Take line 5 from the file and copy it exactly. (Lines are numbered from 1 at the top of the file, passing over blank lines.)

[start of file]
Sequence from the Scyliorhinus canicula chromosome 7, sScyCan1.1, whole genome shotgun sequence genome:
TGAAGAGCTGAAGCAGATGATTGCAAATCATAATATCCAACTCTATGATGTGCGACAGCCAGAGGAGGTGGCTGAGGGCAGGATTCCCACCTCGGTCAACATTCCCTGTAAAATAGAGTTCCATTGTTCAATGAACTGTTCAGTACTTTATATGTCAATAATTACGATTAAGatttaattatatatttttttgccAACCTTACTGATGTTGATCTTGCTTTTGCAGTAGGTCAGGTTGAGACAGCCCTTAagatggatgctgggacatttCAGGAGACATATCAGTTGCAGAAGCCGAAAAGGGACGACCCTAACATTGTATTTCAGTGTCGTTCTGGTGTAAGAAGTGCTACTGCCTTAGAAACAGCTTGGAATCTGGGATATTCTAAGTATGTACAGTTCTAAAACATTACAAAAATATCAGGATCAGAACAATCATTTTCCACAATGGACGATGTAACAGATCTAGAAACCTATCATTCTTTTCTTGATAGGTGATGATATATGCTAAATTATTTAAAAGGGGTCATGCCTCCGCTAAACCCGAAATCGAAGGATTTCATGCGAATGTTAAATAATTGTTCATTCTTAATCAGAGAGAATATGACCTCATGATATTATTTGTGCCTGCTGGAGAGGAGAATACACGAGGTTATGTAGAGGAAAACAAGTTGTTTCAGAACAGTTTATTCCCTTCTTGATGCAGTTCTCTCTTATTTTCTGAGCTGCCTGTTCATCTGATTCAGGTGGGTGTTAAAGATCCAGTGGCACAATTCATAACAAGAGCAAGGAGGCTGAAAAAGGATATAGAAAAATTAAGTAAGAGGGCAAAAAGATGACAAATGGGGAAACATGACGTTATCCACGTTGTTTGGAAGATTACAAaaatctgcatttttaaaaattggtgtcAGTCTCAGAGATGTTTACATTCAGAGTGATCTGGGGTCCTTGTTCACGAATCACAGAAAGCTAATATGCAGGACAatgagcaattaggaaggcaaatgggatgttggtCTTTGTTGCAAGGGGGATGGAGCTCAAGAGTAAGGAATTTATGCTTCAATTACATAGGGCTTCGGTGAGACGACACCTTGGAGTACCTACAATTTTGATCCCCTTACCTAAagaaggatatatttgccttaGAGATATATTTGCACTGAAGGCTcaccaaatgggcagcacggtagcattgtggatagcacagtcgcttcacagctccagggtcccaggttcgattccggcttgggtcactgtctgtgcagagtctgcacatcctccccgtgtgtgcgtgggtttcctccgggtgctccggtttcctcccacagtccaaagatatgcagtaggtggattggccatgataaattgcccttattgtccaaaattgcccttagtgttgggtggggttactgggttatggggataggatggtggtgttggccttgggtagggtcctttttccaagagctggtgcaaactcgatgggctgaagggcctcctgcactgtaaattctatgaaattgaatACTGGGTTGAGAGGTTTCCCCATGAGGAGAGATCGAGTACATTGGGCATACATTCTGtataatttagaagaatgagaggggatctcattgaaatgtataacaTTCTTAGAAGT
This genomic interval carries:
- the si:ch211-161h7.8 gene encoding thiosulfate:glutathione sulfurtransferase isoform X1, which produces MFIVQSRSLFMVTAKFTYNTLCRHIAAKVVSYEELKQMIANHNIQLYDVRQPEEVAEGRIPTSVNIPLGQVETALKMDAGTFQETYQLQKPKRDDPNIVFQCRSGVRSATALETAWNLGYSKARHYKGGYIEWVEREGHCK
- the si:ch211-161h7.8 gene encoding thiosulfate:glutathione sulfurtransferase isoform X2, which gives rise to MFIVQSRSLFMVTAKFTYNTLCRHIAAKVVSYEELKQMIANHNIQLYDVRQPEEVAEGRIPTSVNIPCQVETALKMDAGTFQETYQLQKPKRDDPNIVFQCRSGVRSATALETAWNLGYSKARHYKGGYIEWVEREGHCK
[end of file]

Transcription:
- the si:ch211-161h7.8 gene encoding thiosulfate:glutathione sulfurtransferase isoform X2, which gives rise to MFIVQSRSLFMVTAKFTYNTLCRHIAAKVVSYEELKQMIANHNIQLYDVRQPEEVAEGRIPTSVNIPCQVETALKMDAGTFQETYQLQKPKRDDPNIVFQCRSGVRSATALETAWNLGYSKARHYKGGYIEWVEREGHCK